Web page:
by DannyB (5839) Subscriber Badge on Friday July 09 2021, @03:01PM (#1154304) Journal

      John writes a GPL program.

      Later, Jane, without John's knowledge, puts this program's source code on GitHub.

      John did not authorize Microsoft / GitHub to publish this code under any terms other than the GPL. This includes when snippets of this GPL code are inserted into proprietary closed source projects because the developer is using CoPilot to auto-suggest snippets.

      I think John has cause to sue someone. Jane, GitHub, Microsoft, a developer using CoPilot who now has GPL code locked up in their proprietary code.

      This also brings up another important point. If you work on a proprietary product (as I do) then you better be sure you have a proper license for every last bit of code that is in your project which you didn't write yourself. If you include a commercial library, have a proper commercial license and are in compliance with it. If you have open source in your project, make sure you are in full compliance with the license. (eg, Apache 2, BSD, MIT, etc)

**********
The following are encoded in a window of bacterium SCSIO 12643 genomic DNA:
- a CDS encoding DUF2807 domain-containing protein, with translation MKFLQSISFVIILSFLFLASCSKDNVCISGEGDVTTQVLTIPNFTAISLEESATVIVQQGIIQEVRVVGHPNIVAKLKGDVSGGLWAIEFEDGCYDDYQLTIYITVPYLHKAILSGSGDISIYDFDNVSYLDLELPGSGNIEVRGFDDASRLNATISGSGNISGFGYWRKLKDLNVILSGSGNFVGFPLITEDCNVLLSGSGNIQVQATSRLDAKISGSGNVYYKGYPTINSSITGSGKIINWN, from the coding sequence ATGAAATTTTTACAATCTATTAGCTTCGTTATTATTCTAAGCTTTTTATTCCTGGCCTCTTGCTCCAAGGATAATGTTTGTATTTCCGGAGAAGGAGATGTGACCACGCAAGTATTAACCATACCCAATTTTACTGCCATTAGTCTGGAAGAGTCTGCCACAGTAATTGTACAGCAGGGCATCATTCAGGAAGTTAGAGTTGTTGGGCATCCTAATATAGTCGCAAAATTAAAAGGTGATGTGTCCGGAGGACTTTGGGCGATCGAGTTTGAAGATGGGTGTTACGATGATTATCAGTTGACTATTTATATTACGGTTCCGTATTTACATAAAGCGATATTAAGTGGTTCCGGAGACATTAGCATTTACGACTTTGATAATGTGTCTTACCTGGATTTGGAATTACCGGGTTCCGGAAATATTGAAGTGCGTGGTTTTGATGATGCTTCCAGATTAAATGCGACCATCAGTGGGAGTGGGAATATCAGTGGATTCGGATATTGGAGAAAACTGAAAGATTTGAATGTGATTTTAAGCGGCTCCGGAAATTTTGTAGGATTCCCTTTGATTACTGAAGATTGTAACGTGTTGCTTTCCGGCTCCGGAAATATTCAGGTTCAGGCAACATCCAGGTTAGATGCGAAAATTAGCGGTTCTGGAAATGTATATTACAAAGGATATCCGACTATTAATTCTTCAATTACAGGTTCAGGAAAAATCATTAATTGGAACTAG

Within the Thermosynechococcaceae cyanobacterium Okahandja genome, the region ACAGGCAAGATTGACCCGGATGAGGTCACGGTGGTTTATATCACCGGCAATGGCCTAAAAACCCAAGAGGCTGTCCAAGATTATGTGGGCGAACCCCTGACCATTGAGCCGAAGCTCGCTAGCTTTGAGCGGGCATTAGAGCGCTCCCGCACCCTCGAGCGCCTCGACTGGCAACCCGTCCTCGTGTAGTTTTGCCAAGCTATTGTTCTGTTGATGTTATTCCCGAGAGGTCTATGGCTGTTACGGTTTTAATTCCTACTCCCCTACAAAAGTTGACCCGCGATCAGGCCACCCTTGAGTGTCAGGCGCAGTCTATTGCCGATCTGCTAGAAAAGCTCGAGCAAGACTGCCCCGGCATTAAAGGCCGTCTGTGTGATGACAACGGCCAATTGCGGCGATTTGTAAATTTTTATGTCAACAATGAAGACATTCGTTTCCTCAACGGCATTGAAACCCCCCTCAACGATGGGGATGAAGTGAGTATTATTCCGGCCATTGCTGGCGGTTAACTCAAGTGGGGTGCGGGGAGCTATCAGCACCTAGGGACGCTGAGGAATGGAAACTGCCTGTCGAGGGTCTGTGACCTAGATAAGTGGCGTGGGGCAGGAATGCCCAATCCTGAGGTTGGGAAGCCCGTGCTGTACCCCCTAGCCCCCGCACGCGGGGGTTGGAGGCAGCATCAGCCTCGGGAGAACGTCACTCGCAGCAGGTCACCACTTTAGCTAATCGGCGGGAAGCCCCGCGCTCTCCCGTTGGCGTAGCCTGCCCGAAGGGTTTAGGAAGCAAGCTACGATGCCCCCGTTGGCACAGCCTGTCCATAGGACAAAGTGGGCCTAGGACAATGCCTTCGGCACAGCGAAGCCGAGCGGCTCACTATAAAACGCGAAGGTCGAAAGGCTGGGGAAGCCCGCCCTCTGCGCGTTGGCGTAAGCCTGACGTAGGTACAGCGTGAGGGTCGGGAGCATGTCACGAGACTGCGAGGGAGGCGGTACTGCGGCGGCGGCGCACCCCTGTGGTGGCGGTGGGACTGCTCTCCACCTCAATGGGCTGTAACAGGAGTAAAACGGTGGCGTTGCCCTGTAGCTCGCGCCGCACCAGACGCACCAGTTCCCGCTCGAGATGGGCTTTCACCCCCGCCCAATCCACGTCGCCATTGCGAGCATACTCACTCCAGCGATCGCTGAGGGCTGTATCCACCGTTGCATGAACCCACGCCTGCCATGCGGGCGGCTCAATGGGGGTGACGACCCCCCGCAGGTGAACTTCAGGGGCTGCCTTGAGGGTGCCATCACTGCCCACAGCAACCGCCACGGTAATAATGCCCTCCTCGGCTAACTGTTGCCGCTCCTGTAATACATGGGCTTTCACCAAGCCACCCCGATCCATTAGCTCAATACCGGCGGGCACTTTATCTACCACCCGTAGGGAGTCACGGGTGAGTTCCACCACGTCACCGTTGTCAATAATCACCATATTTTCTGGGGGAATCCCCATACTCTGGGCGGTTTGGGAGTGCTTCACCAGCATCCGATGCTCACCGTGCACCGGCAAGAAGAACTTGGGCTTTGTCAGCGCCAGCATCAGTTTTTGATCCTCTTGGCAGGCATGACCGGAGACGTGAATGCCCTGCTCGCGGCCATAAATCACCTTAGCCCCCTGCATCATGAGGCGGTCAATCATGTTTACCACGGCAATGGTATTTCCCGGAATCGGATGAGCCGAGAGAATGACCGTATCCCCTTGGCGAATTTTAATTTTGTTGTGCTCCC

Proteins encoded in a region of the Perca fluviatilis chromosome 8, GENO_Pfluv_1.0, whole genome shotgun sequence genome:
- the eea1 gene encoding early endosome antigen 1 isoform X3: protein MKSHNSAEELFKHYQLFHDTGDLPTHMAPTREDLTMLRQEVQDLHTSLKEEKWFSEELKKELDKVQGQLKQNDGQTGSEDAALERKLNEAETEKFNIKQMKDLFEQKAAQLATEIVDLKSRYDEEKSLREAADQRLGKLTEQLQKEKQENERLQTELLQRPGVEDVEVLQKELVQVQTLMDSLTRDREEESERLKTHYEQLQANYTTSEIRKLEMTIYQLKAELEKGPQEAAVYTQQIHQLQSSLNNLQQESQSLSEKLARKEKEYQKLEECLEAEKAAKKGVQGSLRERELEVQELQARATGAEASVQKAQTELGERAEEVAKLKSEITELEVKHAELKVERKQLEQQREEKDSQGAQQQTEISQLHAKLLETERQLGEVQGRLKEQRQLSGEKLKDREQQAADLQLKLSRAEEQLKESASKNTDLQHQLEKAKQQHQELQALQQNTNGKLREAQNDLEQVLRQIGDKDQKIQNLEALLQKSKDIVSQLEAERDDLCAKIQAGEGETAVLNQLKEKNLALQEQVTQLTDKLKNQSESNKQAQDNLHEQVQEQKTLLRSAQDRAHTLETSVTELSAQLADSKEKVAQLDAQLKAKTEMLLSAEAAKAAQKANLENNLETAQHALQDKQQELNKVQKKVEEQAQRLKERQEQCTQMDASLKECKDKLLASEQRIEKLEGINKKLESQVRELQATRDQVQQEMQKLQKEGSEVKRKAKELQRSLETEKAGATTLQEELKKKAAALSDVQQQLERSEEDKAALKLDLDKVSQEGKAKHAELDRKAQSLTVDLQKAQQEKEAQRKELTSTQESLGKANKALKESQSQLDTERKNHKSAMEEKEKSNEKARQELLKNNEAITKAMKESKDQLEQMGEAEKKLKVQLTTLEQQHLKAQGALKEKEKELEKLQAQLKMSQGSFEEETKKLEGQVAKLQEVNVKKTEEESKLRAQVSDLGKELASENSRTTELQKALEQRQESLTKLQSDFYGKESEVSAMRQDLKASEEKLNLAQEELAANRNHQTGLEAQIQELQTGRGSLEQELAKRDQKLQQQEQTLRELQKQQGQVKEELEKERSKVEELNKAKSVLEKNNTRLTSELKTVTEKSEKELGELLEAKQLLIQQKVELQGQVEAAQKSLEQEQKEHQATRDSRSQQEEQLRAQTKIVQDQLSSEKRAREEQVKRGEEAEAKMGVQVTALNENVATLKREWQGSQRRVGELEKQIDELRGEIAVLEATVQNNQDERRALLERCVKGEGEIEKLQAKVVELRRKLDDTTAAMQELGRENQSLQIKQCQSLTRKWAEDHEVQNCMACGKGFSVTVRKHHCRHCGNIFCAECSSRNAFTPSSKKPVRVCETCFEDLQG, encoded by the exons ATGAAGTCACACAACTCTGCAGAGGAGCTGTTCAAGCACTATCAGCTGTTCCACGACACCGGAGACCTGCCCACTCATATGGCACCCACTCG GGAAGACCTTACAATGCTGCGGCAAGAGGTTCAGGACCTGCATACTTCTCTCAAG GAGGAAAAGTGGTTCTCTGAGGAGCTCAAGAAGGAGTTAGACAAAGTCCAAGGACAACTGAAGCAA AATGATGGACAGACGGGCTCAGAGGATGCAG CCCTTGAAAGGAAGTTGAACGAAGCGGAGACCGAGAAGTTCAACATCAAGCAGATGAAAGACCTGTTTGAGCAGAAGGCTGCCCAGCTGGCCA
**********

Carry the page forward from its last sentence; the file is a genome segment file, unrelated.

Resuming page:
In the Java world there is an embarrassing amount of high quality third party libraries. The licenses on these are very commercial friendly. But ALWAYS review the license. Get management approval.

      The commercial friendly licensing is because the users of these are large commercial interests writing large commercial closed source Java programs. And many of the same corporations that consume this open source also sponsor various open source Java projects. Why does Red Hat spend significant resources developing a state of the art Garbage Collector (Shenandoah) for Java? Because their biggest customers are on Java. Why does IBM and Microsoft invest in Java? Same reason.